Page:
My Sweet, Loving Kitty From Hell

Cora is normally the darlingest cat in the world.  When strangers come over, she approaches them openly and without malice, sniffs their pant legs to see if they have any friends in common, and then goes about her business.  If the stranger is one of the various and sundry plumbers or electricians that a 60 year old house attracts like flies to dung, she hangs around to lend a paw.


With the master and mistress of the house, she tolerates our human ways with a generous spirit and permits us to worship her as is her due.

But once or twice a year she has to go to the vet.  Once or twice a year we take the cat carrier up from the basement.  She approaches it, sniffs it (even though she knows it as well as she knows any of the objects she encounters every day of her life), and crawls inside for a nap as if it were the greatest cat bed she’d ever seen.  She is calm as she is carried to the car.  She is undaunted by the ride.  The moment I set her carrier on the bench in the vet’s waiting room, the growling starts.  It doesn’t stop unless it is interrupted by hissing and yowling.  Removed from her carrier, she fights, bites, and pees on the vet.  She is the worst patient you could imagine.

Today was vet day.  The previous visit, the vet sent me home without her examination or shots, but with tranquilizers.  I doped her to the gills and brought her back.  Insensible, she was able to endure the affront to her dignity that medical care involves.  Today I doped her before we went.  Her eyes were glazed and half closed.  She wobbled as she walked.  She was unable to jump even onto a chair.  She was, for all intents and purposes, a docile little vegetable.  Sort of a limp piece of celery with undertones of parboiled cabbage.  I took her to the vet.  Then I set her carrier on the bench in the waiting room.  She growled.  She kept growling.  We put her in a room, still in the carrier.  She growled.  The vet came in.  She hissed and growled.  I gave the vet instructions and told him to remove the top of the carrier to get her out, then deal with her as best he could, but mostly I warned him about how she behaves so he and his assistant could take precautions and, hopefully, not get struck with the flow of urine that is Cora’s signature statement and final word on veterinary medicine.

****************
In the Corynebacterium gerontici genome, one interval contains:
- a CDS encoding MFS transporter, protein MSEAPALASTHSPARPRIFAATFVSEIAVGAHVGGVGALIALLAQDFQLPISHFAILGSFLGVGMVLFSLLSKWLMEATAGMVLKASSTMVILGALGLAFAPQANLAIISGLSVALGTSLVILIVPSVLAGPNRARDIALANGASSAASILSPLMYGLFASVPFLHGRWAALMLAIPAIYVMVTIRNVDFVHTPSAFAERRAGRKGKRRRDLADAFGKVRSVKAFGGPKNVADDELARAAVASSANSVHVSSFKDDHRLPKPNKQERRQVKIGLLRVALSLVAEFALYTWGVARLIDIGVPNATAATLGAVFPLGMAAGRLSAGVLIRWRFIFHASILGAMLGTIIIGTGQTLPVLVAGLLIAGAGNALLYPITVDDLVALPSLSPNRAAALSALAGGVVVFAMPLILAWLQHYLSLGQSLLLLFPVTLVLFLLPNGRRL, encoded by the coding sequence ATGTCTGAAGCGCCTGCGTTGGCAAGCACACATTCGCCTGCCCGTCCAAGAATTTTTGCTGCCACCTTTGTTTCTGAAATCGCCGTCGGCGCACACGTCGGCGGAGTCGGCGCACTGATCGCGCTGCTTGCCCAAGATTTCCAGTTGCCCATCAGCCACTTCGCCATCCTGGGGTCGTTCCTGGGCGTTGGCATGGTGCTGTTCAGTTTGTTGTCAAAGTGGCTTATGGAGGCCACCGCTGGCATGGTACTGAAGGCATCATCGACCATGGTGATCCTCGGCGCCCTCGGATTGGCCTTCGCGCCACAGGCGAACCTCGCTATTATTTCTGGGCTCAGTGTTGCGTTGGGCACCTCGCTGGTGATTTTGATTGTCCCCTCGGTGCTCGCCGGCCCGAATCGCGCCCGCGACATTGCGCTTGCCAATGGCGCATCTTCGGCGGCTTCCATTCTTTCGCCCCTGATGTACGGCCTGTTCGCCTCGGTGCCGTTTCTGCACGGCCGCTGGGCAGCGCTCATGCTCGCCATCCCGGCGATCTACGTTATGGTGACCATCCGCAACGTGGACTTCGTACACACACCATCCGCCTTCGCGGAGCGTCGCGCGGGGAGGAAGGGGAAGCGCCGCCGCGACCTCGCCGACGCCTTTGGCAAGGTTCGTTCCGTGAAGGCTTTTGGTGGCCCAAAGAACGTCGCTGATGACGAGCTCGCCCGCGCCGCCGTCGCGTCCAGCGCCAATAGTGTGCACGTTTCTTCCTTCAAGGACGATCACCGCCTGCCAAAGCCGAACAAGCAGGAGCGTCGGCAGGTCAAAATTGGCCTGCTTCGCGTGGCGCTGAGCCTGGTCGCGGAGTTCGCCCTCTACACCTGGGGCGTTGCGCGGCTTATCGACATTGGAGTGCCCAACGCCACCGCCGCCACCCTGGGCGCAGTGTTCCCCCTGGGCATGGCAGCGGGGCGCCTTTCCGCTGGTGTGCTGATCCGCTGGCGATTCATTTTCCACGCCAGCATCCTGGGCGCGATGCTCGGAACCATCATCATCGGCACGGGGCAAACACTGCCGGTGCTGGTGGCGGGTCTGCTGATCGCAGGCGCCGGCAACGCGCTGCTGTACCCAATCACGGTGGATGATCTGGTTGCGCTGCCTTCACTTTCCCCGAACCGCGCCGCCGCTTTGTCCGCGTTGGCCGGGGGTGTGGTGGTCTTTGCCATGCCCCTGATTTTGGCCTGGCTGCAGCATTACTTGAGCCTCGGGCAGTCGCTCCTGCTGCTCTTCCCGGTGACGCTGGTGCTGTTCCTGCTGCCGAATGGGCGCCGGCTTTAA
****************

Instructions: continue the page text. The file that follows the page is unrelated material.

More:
We’re home again.  The drugs are finally wearing off and she is able to jump again, but she was fine, emotionally, the moment the door to the veterinary building closed behind us.  She is affectionate and clearly glad to be back in familiar surroundings.  She came in to the office a few minutes ago to jump onto the desk and tell me I am forgiven and she doesn’t hold a grudge.  She has received her vaccines and tomorrow I will take her cat carrier back to the vet, along with a stool sample, so they can weigh the carrier and, by taking the difference between the empty and full carrier, get her weight.  The stool is just for routine testing.

I’m going to write to that guy from My Cat From Hell on the Animal Planet channel.  There has to be some way to retrain her so that she doesn’t go nuts at the vet.  She’s so nice otherwise.  The vet recommends doing an in-home visit next time, but I just can’t see why it has to be such a problem.  Something gets her going when we go to the vet and I haven’t been able to figure it out, but she is clearly terrified and in FIGHT mode (when it comes to fight or flight, Cora is 100% fighter—when we adopted her, I loved that she had/has so much spunk and tough guy in her—she’s our little Dead End Kid).


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